Don’t call it a smartwatch: Rufus Cuff wrist computer opens pre-orders at $250
Many market analysts have diagnosed a lack of unique identity as the main flaw of most wearable devices out and about, with smartwatches accused of depending too much on connected phones, and essentially working as tiny computers for your wrist.
But a Los Angeles-based startup called Rufus Labs seems to think that’s a strength rather than a weakness, and aims to replace “the need for smartphones, wallets, watches, fitness trackers, everything” with a do-all 3.2-incher you can awkwardly slap on your wrist.
Thought the Apple Watch was a bit uncomfortable to wear in public? Snickered at the ginormous Neptune Pine when it asked for your Kickstarter support? Well, the Rufus Cuff is basically like those two put together, and yet somehow, it raised close to half a million dollars on Indiegogo last year.
Now, it’s up for pre-order starting at $250, although no precise shipping dates are provided yet. You can get it worldwide, and double the base 8GB internal storage for an extra $40. Another $55 ups the ante to 32 gigs, and so on until you reach the 128GB (!!!) peak.
Why in the world would you need so much digital hoarding room on your wrist? Because the Rufus Cuff intends to make you ditch your phone instead of working alongside it. Quite the bold… and confusing proposition, given the wearable giant lacks standalone cellular capabilities, so at best, it could replace your tablet. If you’re one of the few that still own one.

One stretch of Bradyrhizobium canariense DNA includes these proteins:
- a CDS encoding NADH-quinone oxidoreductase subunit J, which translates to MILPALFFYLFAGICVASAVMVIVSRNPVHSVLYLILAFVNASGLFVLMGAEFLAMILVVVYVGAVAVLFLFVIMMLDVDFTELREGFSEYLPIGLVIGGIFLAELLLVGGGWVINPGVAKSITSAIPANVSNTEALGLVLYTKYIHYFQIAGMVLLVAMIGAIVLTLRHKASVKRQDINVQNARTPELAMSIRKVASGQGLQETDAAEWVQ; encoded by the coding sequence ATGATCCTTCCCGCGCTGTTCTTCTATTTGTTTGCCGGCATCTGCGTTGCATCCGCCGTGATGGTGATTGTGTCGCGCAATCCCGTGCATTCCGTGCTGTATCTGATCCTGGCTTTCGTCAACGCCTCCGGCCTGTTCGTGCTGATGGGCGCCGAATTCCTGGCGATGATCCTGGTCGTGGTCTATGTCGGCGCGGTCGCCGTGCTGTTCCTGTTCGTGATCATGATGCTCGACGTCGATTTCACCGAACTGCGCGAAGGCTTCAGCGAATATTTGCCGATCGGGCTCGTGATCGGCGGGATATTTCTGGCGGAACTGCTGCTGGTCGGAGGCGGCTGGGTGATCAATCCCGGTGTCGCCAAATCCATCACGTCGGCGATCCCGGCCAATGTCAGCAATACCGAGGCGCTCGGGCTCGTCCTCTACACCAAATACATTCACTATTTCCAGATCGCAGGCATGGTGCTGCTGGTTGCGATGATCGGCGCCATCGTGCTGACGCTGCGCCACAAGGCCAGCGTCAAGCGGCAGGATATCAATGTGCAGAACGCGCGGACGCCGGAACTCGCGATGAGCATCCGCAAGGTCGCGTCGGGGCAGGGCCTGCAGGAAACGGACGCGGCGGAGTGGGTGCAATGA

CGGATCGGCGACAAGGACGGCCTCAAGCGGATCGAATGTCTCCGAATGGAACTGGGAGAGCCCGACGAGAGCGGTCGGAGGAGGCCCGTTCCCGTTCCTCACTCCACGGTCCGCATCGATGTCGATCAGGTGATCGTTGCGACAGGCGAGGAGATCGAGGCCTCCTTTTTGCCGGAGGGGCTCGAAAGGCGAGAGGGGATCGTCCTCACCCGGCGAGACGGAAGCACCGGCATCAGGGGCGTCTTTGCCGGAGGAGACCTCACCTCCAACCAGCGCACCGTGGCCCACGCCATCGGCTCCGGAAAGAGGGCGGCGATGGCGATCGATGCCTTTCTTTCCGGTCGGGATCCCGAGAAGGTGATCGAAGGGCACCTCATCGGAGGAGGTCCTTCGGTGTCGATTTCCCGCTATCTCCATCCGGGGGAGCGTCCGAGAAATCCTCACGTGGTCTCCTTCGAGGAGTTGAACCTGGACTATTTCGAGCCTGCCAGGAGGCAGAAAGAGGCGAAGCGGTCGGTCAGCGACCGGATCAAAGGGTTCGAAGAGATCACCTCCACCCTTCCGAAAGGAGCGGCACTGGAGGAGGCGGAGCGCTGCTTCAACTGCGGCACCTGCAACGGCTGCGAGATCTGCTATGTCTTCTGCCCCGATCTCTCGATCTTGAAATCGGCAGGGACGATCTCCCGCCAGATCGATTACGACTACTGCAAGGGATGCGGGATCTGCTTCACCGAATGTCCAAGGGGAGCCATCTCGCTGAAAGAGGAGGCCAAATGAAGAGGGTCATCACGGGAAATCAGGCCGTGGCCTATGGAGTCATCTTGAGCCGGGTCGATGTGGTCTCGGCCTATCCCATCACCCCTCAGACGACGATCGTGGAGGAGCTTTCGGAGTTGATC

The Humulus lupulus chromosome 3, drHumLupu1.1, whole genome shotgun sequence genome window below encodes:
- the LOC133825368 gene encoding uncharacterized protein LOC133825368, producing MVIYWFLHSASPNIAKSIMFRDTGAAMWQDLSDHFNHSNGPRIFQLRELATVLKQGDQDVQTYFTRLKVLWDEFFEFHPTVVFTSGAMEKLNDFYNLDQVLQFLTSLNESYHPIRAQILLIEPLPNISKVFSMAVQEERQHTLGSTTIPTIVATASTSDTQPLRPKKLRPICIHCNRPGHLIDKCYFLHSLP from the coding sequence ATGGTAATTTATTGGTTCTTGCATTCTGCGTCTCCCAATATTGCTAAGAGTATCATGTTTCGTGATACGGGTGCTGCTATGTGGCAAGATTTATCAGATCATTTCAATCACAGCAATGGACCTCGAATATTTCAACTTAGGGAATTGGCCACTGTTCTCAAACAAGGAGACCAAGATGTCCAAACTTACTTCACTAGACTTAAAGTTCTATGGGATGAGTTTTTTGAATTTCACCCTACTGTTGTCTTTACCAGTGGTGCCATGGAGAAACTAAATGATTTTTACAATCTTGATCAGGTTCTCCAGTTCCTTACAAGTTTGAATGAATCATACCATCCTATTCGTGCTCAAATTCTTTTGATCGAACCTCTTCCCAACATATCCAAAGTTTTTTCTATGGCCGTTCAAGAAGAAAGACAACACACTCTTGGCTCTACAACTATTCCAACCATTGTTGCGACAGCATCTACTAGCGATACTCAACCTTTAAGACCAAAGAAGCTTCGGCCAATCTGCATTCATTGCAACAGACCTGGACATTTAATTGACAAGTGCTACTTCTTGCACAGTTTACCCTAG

Compatible with both Android handhelds and iPhones, the Rufus Cuff packs a Cortex A9-based TI processor, 1GB RAM, and 1,175 mAh battery. It should also offer full Google Play access soon, once certification comes through. Connectivity options include Wi-Fi 802.11 b/g/n, Bluetooth 4.0, and GPS, and the sensor menu isn’t half bad, with an accelerometer, gyroscope, and compass in tow.
There’s a front-facing camera on deck too, dual microphones, speaker and music controls, and finally, water resistance. But the design, form factor and especially footprint remain controversial, to put it mildly.